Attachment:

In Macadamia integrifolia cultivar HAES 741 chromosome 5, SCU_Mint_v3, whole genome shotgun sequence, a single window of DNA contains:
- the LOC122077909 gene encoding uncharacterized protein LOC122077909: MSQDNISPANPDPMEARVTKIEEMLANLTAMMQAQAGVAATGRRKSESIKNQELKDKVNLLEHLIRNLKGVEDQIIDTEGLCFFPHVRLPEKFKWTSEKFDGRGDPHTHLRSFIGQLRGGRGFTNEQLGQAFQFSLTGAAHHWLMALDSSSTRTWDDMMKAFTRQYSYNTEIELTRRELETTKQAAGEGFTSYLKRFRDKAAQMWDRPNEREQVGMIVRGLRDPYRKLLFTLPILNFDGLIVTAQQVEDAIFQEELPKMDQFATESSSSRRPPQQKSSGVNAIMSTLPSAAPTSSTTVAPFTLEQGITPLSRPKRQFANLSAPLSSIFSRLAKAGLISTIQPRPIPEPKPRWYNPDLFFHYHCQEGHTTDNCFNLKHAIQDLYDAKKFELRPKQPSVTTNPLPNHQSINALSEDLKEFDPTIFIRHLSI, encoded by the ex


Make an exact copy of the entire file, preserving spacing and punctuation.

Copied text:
In Macadamia integrifolia cultivar HAES 741 chromosome 5, SCU_Mint_v3, whole genome shotgun sequence, a single window of DNA contains:
- the LOC122077909 gene encoding uncharacterized protein LOC122077909: MSQDNISPANPDPMEARVTKIEEMLANLTAMMQAQAGVAATGRRKSESIKNQELKDKVNLLEHLIRNLKGVEDQIIDTEGLCFFPHVRLPEKFKWTSEKFDGRGDPHTHLRSFIGQLRGGRGFTNEQLGQAFQFSLTGAAHHWLMALDSSSTRTWDDMMKAFTRQYSYNTEIELTRRELETTKQAAGEGFTSYLKRFRDKAAQMWDRPNEREQVGMIVRGLRDPYRKLLFTLPILNFDGLIVTAQQVEDAIFQEELPKMDQFATESSSSRRPPQQKSSGVNAIMSTLPSAAPTSSTTVAPFTLEQGITPLSRPKRQFANLSAPLSSIFSRLAKAGLISTIQPRPIPEPKPRWYNPDLFFHYHCQEGHTTDNCFNLKHAIQDLYDAKKFELRPKQPSVTTNPLPNHQSINALSEDLKEFDPTIFIRHLSI, encoded by the ex